A Journey Through Technology

Week 4: What project could help me integrate my content with making?

on June 9, 2017

This weeks question is something I have been thinking about since this class started. How can I integrate making in a chemistry class? What kind of project can I design for my students to demonstrate learning not only in chemistry, but also using making skills? According to Martinez & Stager (2013), there are eight elements of a good project: purpose and relevance, time, complexity, intensity, connection, access, shareability, and novelty. I will need to consider each of these as I work on designing my project.

One of the goals of making is to help students better understand the content. “We all construct our own meaning of the world around us; Making just gives us a context to construct our understanding in. It engages students’ hands in the work of their minds in order to help them construct deep conceptual understandings.” (Vanderwerff, 2014) My project needs to help students construct deeper understandings of chemistry concepts, and possibly other contents as well.

One possible first step in designing my project would be to contact chemistry industry professionals to help identify an authentic problem to solve. (ConnectEd, 2010, p.9) When I read this, I also thought about a textbook I have at school that I’ve looked at a few times called Living by Chemistry  by Angelica M. Stacy et al. This book takes the high school chemistry curriculum and divides it into units based on real-world problems. I think I could look at these problems to also help me develop a good project.

“The project should be the basic unit of learning.” (Martinez & Stager, 2013, Kindle Location 1490) Over the past year, I have learned quite a bit about project- or problem-based learning, and this could be a good opportunity to start implementing that in my classroom. Right now, I see my project as something beyond a chemistry lab, though a lab could be involved in the project, to help students solve a real-world problem. The project would be rather open-ended, not directing them too much, and also challenging. The project will most likely last for at least a quarter, giving students an opportunity to connect concepts within the curriculum. To start, the project will probably only deal with chemistry, but it would be nice to eventually work with other departments to develop more of an interdisciplinary project. Making could be involved in any part of the project, thought I still don’t really know what that would look like in chemistry.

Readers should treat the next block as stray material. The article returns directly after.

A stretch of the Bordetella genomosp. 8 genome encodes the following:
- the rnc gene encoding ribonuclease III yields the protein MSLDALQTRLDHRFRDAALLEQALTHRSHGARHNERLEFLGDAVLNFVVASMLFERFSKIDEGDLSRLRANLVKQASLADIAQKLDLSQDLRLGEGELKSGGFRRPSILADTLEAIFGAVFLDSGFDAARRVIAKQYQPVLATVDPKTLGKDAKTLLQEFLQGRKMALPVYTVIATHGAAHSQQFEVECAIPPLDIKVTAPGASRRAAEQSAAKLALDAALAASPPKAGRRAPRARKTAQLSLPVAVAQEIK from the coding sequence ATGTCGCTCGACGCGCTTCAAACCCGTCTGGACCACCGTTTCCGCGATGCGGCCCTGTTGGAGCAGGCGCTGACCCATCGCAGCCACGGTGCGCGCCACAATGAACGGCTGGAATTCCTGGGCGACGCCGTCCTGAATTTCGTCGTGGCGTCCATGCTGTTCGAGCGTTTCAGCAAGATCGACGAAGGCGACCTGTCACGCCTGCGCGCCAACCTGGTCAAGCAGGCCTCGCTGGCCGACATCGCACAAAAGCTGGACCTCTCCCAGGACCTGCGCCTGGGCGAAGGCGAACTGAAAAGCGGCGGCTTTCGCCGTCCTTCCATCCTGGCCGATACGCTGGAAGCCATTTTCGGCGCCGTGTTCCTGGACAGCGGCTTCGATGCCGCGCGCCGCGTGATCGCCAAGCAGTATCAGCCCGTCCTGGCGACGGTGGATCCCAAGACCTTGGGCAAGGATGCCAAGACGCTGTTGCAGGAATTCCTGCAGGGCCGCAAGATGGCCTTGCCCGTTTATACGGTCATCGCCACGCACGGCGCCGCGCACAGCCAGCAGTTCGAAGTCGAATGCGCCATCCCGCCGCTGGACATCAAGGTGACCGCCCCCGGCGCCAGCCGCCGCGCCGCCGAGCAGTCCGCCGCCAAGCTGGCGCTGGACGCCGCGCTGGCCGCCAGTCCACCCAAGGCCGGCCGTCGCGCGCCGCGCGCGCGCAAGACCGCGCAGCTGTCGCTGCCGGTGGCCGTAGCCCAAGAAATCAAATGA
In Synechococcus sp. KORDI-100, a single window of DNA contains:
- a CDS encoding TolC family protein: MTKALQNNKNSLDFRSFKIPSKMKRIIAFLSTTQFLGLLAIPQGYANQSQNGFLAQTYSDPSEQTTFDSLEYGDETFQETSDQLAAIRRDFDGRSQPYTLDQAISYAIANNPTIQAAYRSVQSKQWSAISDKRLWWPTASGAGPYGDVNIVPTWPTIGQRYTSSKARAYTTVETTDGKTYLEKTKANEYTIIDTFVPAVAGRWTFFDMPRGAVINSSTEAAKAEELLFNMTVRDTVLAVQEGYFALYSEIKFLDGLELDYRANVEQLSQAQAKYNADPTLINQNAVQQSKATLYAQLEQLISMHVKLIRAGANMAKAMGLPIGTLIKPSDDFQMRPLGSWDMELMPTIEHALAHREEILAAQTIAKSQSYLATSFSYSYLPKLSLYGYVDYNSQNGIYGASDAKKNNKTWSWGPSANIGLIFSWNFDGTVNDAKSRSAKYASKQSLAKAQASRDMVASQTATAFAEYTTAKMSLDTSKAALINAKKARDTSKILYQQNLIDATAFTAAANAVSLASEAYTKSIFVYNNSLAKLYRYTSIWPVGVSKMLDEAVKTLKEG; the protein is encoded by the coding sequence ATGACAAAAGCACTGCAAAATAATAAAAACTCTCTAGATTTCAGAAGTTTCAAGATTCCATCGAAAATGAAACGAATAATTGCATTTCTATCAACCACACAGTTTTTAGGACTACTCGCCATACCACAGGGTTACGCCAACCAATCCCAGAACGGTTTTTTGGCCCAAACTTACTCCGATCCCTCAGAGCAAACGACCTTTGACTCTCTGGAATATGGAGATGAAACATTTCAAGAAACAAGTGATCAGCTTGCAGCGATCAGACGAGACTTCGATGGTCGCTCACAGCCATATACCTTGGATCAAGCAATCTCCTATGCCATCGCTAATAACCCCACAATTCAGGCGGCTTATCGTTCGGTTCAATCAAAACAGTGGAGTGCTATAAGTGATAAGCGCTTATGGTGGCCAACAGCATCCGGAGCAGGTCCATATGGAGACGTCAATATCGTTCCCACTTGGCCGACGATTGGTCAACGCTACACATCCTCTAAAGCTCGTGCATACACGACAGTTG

This is just the beginning ideas for how my project will look, and I’m sure this will change as the project evolves. I hope to make my chemistry class more of a project-based class in the future and I think this will be a great starting place for that.


ConnectEd. (2010). Designing Multidisciplinary Integrated Curriculum Units. The California Center for College and Career. Retreived 8 June 2017, from http://www.connectedcalifornia.org/downloads/LL_Designing_Curriculum_Units_2010_v5_web.pdf

Martinez, S. & Stager, G. (2013). Invent To Learn: Making, Tinkering, And Engineering In The Classroom. Torrance, CA: Constructing Modern Knowledge Press. Kindle Edition.

Stacy, A., Coonrod, J., & Claesgens, J. (2015). Living by chemistry (2nd ed.). W.H. Freeman.

Vanderwerff, A. (2014). Makers in the Classroom: A How-To Guide – EdSurge News. EdSurge. Retrieved 8 June 2017, from https://www.edsurge.com/news/2014-05-14-makers-in-the-classroom-a-how-to-guide

3 responses to “Week 4: What project could help me integrate my content with making?

  1. waclawskid says:

    I would think coming up with a chemistry project would be a little more difficult. The prompts would also seem more difficult. Have you thought of any draft prompts. I wonder what prior knowledge would be need. Of course, I am thinking at the high school level.


  2. Mariah Smith says:

    Great start and thank you for walking us through your thought process of coming up with a potential prompt. Do you have any local chemists that can help support you and your students when you do get a prompt for students? I like how you say that the project itself is not necessarily the lab work but you might need the chemistry lab to solve the problem or make something.


  3. matical4263 says:

    I like your thinking. Why not include things outside of chemistry? Why not soil samples if you are discussing pH and stuff like that? Why not freezing water samples if you are looking at the properties of molecules and how bonds are formed? I don’t know, I am not a chemist. But, why not geometry when looking at atoms or molecules?


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